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SHORE THING Andrew Vine steps out to walk the Yorkshire coast and discovers a landscape of breathtaking beauty.

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t’s the most magnificent stretch of coastline in Britain, with majestic cliffs, glorious beaches and enchanting coves, and putting your best foot forward is the perfect way to savour it at a leisurely pace. Walking Yorkshire’s coast is to feel embraced by the beauty all around you, a constantly changing panorama of scenery. The path meanders through historic seaside towns including Whitby and Scarborough, the fishing villages of Staithes and Robin Hood’s Bay and takes in seemingly endless, awardwinning beaches including Filey and Bridlington. At a steady couple of miles an hour along the clifftops or sands, the coastline reveals its grandeur and loveliness. Vistas of headlands and bays open up, stretching away as far as the eye can see, timelessly beautiful and as exhilarating now as when the first people to settle at the coast saw them centuries ago. The sense of space and scale, the vast sky, the sparkling blues and greens of the summer sea stretching away to infinity, moorland of purple heather and yellow gorse overlooking the path, all combine to make this an inspiring walk that truly brings the senses alive. Dots on the clifftop gradually grow into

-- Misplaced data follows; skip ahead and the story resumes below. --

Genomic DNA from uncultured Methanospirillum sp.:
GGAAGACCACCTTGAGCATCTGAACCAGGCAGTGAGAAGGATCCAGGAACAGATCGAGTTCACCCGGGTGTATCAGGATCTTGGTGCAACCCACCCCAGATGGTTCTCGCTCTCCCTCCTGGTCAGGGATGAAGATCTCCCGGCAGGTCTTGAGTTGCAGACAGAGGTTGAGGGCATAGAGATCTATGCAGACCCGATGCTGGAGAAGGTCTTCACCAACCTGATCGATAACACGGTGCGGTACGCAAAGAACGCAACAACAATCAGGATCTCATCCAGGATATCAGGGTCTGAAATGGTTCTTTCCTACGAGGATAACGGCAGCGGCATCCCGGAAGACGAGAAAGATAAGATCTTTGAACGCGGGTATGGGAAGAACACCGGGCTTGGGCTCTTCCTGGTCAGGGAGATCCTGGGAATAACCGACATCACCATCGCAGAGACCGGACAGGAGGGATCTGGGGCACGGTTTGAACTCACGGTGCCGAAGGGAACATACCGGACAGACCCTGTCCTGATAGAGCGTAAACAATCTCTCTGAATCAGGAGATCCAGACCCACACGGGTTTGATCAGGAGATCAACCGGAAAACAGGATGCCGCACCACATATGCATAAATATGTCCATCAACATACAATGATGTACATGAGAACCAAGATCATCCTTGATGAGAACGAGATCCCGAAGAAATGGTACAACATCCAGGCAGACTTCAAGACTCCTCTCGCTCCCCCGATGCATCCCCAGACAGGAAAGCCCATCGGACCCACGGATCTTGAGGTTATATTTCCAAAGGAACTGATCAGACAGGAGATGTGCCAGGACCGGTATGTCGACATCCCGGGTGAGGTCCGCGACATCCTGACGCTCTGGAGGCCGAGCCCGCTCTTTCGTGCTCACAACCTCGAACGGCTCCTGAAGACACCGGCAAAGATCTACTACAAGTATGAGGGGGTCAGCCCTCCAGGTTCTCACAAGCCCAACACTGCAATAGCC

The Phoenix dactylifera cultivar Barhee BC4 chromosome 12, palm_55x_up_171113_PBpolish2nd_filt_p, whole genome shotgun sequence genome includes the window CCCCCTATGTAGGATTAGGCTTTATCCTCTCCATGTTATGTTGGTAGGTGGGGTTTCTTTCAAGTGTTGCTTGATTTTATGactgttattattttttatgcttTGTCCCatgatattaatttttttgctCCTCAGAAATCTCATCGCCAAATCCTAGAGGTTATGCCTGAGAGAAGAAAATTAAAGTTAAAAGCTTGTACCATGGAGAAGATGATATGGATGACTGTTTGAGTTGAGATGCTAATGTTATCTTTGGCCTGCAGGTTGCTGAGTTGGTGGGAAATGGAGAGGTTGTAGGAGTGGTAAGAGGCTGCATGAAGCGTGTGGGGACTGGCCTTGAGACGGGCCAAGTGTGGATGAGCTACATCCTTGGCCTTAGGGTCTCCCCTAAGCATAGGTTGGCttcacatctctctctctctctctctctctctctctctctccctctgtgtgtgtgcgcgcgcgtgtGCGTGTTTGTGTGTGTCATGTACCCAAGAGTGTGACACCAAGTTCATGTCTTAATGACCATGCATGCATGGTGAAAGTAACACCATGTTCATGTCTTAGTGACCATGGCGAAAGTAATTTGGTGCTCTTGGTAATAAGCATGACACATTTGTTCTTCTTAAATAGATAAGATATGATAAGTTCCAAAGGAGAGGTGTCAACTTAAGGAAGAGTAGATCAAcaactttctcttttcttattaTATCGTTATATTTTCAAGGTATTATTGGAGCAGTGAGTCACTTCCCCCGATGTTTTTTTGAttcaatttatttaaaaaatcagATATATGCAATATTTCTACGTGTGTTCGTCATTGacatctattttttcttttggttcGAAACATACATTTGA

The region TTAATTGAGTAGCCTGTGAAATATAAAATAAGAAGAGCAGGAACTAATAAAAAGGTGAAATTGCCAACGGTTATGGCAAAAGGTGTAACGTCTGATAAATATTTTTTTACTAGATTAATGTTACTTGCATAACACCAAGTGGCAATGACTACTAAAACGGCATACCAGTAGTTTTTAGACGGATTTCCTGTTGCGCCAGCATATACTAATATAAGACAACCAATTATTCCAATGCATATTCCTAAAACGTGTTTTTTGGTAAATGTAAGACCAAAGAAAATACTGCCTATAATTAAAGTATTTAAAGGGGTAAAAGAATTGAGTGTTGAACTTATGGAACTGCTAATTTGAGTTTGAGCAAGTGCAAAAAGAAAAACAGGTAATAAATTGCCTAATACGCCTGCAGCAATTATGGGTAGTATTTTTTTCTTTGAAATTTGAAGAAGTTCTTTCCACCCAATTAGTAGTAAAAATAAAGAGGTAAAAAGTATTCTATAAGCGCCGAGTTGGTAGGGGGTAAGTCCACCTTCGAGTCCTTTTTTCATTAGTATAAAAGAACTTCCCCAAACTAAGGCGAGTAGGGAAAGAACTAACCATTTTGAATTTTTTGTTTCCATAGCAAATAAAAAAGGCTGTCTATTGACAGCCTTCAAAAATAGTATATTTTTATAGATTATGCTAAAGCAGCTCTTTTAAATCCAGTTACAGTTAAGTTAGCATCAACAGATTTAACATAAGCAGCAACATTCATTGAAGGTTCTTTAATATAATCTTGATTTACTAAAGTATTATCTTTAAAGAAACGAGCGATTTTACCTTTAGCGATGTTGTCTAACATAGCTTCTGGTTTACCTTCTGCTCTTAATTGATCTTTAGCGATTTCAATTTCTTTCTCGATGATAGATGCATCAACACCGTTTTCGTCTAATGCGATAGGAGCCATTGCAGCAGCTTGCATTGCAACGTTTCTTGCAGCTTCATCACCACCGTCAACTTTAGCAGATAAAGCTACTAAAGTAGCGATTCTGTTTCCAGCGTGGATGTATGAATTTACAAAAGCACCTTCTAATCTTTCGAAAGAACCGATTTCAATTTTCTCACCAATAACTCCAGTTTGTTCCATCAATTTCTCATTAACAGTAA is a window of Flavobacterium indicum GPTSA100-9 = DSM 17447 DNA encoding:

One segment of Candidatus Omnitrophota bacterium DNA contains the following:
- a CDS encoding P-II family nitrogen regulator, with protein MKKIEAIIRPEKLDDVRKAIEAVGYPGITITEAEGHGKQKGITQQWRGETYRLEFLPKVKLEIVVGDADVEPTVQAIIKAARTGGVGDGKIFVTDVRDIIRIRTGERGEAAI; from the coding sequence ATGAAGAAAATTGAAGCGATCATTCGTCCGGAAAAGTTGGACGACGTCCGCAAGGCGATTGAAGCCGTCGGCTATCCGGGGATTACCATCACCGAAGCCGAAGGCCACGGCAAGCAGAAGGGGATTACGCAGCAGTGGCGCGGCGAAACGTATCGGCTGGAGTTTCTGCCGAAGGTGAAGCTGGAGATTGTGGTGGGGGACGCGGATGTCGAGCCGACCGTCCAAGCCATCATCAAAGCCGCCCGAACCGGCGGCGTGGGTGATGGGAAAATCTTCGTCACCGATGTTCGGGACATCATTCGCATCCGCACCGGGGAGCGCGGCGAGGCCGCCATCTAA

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Scarborough Castle, Whitby Abbey or Flamborough Head lighthouse, as the coast beckons you to discover the next treasure waiting along the path. History and heritage feel vividly alive as you walk, of fishing communities which still put to sea in traditional cobles directly descended from the Viking longships that once landed, of smugglers who hid contraband in the caves that honeycomb secluded bays, of pioneers who made Yorkshire the birthplace of the great British seaside holiday. And walking brings you thrillingly close to the rich array of wildlife for which Yorkshire’s coast is a haven – huge seabird colonies that nest on the sheer chalk cliffs, seals that bob their heads above the surf or bask on the rocks at low tide, porpoises that break the waves and even, if you’re lucky, whales. Yorkshire’s coastline is on an epic scale, stretching about 120 miles from Redcar in the north to the unique natural wonder of Spurn in the south, where land and sea are locked in an endless battle for supremacy. It’s possible to walk the entire length, and dedicated long-distance walkers will find it as satisfying to complete as any route in the country.

yorkshire.com

Profile for Welcome to Yorkshire

This is Y Magazine 2020  

Welcome to This is Y 2020. Ask anyone what they love about Yorkshire and they’re more than likely to not only mention the stunning countrys...

This is Y Magazine 2020  

Welcome to This is Y 2020. Ask anyone what they love about Yorkshire and they’re more than likely to not only mention the stunning countrys...